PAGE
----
For generations, the people of the City of Ember have flourished in an amazing world of glittering lights. But Ember's once powerful generator is failing... and the great lamps that illuminate the city are starting to flicker. Now, two teenagers in a race against time, must search Ember for clues that will unlock the ancient mystery...
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For generations, the people of the City of Ember have flourished in an amazing world of glittering lights. But Ember's once powerful generator is failing... and the great lamps that illuminate the city are starting to flicker. Now, two teenagers in a race against time, must search Ember for clues that will unlock the ancient mystery of the city's existence, and help the citizens escape before the lights go out forever.
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City of Ember is pure escapism fun, with plenty of stark visuals and inventiveness to go around.
Based on the popular children's book by Jeanne DuPrau, City of Ember is really a cautionary tale: Don't build an underground city as a refuge for humanity against the threat of a world gone mad and forget to tell its denizens that their city will fall apart after 200 years. To be fair, the original "Builders" of Ember tried to set up an exit strategy but didn't account for the possibility of human error. Thus when the deadline comes, the current Ember-ites have no idea why their giant generator powering the whole city is failing. Although he is supposed to know, The Mayor (Bill Murray) has no clue--and frankly doesn't care that much since he has his own exit strategy. The only ones extremely concerned are teens Doon (Harry Treadaway) and Lina (Saoirse Ronan), who discover an ancient document and end up racing against the clock, following the clues they hope will lead them--and the rest of the people of Ember--to safety beyond their doomed city.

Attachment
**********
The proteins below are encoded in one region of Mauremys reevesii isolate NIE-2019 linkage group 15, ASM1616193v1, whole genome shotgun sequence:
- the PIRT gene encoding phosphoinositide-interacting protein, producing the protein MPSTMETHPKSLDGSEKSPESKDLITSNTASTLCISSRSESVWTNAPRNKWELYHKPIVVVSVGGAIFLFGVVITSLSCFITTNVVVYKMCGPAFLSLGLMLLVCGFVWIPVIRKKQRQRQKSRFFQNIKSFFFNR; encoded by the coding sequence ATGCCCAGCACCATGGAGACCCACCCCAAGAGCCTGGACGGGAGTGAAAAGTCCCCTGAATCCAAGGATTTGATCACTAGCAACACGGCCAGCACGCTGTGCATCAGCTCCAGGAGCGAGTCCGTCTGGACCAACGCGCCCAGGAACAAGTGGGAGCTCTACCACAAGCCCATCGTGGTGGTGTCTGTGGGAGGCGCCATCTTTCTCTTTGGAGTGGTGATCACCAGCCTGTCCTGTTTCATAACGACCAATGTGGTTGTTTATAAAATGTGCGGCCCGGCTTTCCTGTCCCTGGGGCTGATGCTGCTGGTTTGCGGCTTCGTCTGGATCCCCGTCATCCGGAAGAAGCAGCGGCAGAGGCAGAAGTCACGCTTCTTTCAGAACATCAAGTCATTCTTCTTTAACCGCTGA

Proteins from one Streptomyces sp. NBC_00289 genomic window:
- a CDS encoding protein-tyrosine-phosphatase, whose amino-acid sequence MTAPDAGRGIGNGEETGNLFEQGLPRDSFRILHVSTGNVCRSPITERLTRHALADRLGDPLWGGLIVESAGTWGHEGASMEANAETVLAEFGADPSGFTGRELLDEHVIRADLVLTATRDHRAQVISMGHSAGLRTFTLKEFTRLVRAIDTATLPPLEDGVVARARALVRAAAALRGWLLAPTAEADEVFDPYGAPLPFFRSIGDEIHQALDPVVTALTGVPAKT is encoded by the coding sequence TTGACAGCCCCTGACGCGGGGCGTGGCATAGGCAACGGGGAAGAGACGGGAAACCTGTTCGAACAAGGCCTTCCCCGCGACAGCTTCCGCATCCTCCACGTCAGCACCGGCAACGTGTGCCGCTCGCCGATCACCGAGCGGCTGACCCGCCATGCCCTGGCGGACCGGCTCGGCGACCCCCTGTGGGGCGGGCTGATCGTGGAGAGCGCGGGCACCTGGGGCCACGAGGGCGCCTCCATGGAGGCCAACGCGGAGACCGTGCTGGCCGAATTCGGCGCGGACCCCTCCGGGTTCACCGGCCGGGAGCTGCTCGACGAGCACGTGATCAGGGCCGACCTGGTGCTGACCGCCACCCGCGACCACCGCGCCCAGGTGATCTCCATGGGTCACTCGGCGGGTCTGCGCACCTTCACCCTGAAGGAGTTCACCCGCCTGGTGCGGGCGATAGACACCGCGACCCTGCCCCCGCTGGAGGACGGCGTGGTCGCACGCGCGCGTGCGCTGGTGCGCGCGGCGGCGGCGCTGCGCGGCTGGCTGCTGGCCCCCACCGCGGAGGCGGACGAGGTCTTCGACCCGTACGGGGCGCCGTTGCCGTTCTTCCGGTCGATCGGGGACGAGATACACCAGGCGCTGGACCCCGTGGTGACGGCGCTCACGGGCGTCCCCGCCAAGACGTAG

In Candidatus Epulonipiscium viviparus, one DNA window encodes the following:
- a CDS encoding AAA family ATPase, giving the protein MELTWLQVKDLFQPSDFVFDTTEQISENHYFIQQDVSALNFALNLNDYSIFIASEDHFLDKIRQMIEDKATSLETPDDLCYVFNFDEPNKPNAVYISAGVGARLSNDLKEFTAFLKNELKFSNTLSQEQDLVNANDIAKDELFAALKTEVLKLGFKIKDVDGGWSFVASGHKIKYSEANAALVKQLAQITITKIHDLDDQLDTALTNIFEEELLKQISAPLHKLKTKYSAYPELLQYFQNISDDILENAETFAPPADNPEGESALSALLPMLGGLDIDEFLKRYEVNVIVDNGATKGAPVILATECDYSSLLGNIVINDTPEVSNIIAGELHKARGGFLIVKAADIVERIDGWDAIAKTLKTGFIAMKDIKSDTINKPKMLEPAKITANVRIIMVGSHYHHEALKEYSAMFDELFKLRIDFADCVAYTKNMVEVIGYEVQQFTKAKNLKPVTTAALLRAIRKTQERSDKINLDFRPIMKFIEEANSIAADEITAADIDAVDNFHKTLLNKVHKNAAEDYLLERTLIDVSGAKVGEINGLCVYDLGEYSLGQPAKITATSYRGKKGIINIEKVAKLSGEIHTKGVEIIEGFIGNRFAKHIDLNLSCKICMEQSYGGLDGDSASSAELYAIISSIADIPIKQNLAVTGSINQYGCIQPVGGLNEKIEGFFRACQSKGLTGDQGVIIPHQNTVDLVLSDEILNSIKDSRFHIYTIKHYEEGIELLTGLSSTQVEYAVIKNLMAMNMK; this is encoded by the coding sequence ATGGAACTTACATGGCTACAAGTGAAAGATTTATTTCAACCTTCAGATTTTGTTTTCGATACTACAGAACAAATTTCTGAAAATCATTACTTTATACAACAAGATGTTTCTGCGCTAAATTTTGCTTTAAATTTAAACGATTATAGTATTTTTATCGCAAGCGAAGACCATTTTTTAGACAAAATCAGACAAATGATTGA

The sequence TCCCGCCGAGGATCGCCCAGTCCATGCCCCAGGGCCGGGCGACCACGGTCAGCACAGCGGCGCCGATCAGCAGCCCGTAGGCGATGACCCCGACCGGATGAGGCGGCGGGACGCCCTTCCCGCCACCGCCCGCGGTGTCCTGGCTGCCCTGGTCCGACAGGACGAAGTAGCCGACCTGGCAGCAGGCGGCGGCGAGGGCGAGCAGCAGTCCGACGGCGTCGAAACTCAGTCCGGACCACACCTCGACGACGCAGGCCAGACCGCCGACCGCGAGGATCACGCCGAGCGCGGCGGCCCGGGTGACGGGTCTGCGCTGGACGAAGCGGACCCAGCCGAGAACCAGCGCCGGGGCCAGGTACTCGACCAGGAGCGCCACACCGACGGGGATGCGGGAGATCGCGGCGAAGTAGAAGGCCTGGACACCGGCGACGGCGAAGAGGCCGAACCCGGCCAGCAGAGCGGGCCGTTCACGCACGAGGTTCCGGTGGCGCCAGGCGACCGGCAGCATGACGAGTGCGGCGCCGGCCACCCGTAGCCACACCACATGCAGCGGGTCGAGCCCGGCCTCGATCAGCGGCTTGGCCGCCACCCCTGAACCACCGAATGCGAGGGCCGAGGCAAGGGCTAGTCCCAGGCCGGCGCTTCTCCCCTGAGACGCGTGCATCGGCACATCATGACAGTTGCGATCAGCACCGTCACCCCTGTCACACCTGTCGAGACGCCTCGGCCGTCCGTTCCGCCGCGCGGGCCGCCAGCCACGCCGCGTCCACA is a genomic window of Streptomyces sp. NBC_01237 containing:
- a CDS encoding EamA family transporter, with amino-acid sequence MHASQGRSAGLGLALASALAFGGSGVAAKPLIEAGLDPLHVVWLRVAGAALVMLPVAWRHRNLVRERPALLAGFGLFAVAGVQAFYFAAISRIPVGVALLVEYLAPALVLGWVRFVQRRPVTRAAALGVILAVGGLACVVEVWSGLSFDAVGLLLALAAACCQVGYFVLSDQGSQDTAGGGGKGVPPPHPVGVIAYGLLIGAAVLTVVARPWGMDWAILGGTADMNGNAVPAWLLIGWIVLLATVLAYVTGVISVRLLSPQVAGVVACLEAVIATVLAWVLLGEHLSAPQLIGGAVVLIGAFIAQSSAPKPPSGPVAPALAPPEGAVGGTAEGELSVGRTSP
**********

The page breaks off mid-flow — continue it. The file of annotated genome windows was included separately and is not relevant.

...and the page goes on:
Irish actress Saoirse Ronan, best known for her amazingly sophisticated, Oscar-nominated performance in Atonement, has a face the camera loves. With wide expressive eyes and deep concentration, she makes City of Ember that much more compelling simply by the way her face registers a moment. You can tell what she's thinking without her ever saying a word. She's quite something. Treadaway (Control) isn't nearly as effective, but he fits the action-hero shoes well. Murray seems to be up to his I-hate-kids tricks (shades of W.C. Fields) but has fun with his vain Mayor. But most of the other adults are somewhat wasted, including Toby Jones as the Mayor's henchman; Marianne Jean-Baptiste as Lina's ally; Martin Landau as an old laborer who works in the city's pipes; and finally Tim Robbins as Doon's inventor dad. They all have the makings to be interesting characters, but there's just not enough about them on screen. I suppose reading the book would help.
Director Gil Kenan is a still a kid at heart, it's easy to see. Having made his directorial debut with the visually stunning Monster House, he moves into familiar territory with City of Ember, tackling the live-action milieu this time around. The city itself is fantastic to look at, from the millions of overhead street lights illuminating Ember to Lina's yarn-filled apartment where she lives to even the smallest details, such as a door knob. Kenan takes you down deep into this underground mecca to the point you almost feel claustrophobic. City of Ember certainly isn't a flick for the younger audiences either, with dark, scary things lurking in the Pipeworks of the city. Kenan, however, isn't quite savvy enough yet to elicit good performances from his actors, which is where City of Ember falters a bit--save for Ronan; Kenan just lucked out with her. No matter, this adaptation is about the visuals and the thrill of escaping from City of Ember, and it delivers the goods on all accounts.
Hollywood.com rated this film 3 stars.
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